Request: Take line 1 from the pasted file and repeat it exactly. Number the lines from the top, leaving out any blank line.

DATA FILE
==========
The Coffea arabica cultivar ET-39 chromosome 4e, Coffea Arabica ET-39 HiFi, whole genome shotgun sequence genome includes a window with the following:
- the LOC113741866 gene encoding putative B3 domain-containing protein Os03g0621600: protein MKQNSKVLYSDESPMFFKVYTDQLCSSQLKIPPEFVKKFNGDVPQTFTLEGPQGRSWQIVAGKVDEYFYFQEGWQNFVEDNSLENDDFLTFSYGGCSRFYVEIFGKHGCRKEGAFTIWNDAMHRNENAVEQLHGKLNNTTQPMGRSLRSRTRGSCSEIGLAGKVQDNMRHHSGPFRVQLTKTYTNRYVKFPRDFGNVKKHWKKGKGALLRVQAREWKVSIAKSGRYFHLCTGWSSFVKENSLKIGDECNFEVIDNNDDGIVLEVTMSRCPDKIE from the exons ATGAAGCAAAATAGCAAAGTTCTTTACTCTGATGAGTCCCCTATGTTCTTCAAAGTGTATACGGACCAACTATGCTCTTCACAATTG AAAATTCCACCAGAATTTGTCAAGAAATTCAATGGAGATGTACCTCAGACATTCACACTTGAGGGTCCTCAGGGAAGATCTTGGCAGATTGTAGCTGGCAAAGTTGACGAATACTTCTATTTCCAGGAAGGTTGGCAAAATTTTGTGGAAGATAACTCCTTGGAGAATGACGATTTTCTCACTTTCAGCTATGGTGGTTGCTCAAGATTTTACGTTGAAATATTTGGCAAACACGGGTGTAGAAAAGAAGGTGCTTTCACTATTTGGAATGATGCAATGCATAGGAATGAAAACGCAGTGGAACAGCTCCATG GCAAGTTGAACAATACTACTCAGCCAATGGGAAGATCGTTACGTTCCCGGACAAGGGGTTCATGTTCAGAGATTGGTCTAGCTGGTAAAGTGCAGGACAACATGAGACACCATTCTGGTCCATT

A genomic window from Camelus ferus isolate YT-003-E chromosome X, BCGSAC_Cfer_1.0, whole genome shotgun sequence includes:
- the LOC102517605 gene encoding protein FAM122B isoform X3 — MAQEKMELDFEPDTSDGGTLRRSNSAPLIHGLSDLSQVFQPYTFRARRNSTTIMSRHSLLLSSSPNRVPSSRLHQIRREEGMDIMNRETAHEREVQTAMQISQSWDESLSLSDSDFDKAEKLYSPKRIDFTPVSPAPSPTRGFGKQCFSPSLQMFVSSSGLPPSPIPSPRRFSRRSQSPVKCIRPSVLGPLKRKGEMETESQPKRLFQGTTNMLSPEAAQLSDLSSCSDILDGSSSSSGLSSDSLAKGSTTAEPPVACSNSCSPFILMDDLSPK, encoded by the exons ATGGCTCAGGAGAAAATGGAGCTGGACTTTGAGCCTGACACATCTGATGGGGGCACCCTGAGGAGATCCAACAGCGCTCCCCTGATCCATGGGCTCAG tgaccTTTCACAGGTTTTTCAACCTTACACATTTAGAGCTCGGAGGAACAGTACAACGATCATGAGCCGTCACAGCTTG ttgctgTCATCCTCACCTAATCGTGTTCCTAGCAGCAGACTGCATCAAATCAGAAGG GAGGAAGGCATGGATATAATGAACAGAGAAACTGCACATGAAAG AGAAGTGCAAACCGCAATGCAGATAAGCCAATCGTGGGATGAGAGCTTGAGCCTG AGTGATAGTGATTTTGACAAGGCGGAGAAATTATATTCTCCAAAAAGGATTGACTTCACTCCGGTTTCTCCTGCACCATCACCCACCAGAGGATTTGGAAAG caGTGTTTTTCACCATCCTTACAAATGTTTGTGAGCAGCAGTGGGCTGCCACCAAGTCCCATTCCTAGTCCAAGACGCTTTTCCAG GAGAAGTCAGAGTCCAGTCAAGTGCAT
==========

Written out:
The Coffea arabica cultivar ET-39 chromosome 4e, Coffea Arabica ET-39 HiFi, whole genome shotgun sequence genome includes a window with the following: